To help attract female drivers, the SCCA offers ladies classes. We have a Ladies class for each of the open classes. These are completely optional, ladies are free to run in the open classes. Depending on the number of Ladies entries at the event, the Ladies Classes may be scored in a combined class using an index for computing the results. If enough entries exist, they will run as a separate class. This way the Ladies Class drivers will be more likely to have some competition at events. Drivers will select Ladies class during registration, if they plan on running in the Ladies Class. You also need to display an L after the class on both sides of the car for example B-Street Ladies would be BSL.
Below are supplemental classes offered by Milwaukee Region which are outside of the SCCA classes. These are specialized in order to meet the needs of our region and it’s members. The finishing position of these classes will be determined by multiplying their fastest time by the current PAX/RTP factor, as this helps level the playing field across different classes.
Pro Class (Instructor) – The instructors have removed themselves from normal class competition so that they can help others improve their skills. They are available to help you at the event, whether it is for recommendations on tire pressures, how to read the course or in-car instruction. The instructors are some of the best drivers in the country and you can learn a lot from just watching how they drive. They are run as a group with a “P” for their class letter. The instructors are available to ride along with you for instructional purposes; they may also take you out in their cars. Participation in this indexed class is voluntary and is subject to the approval of the Solo Chairman. The instructors are eligible for all year-end awards. The instructors will lend their years of experience and knowledge to help make your experience in Solo more rewarding.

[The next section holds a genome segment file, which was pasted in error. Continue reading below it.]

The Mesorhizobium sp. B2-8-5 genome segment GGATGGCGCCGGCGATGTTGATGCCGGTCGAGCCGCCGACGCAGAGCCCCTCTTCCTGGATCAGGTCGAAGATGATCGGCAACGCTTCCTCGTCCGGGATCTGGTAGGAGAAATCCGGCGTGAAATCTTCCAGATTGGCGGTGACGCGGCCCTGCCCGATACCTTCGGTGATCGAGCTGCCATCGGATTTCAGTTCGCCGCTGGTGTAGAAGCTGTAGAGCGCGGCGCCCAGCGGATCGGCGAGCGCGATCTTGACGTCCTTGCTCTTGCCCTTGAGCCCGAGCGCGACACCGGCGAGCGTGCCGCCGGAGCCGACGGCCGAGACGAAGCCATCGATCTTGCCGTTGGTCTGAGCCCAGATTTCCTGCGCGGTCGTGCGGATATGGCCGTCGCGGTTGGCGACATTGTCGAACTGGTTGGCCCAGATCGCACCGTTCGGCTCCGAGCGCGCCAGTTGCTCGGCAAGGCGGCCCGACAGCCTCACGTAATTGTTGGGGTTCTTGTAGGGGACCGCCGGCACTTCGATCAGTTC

Novice Class – A novice is defined as a competitor that has competed in no more than two (2) events in any previous season. Once a competitor loses their status as a novice, this cannot be “reset”. These same restrictions are used to determine our Rookie of the Year reward. All novices in the class are eligible for end of day trophies in the novice class. A Novice class driver with a CS car eligible will run in CS’s run group, and will mark their car with an “N” as follows: “NCS”. Novices must become annual Milwaukee Region SCCA members to be eligible for year end points and trophies.
Classic American Muscle (CAM) – This category is for domestic car or truck with Front Engine / Rear Wheel Drive configuration, you are allowed most any modifications, only limiting factor is the 200+ treadwear rating of the tires. See Appendix B for more information on the three (3) class within CAM.
Tire Limited – This class is offered for vehicles classed in the Street Prepared, Street Modified, Prepared, and Modified on tires with a 200+ treadwear rating. This allows competitor to complete against other vehicles which would be at a large disadvantage in their standard class against DOT R tires. Vehicles in this class complete together and are indicated with a “T” class designation on their vehicle.
RTP / PAX Indexing
Each class has an index factor attached to it; this index is used to equalize the competition between different types of cars. All of our Supplemental Classes use their indexed times to figure out class results. The indexes are maintained by Rick Ruth, a longtime SCCA member from St Louis, not the SCCA itself. Each cars index is very course, weather and surface dependent, but over the course of a year, it should equal out. Link to the current RTP/PAX Index.
To calculate your index time you multiply your raw time by your class index. For instance if you had a time of 50 seconds and your car is in D-Street with an index of 0.800 you would multiply 50 x 0.800 = 40 seconds, this would be your indexed time. You can also compare this indexed time to cars in other classes to see who is faster. An AS Corvette can have a faster raw time, but lose to a GS Ford Focus ST on index. For instance, if the AS car ran a raw time of 48.5 on the same course as above, with an index of 0.830 he would have an indexed time of 40.255, so in this case the slower raw time would be the faster car on the index.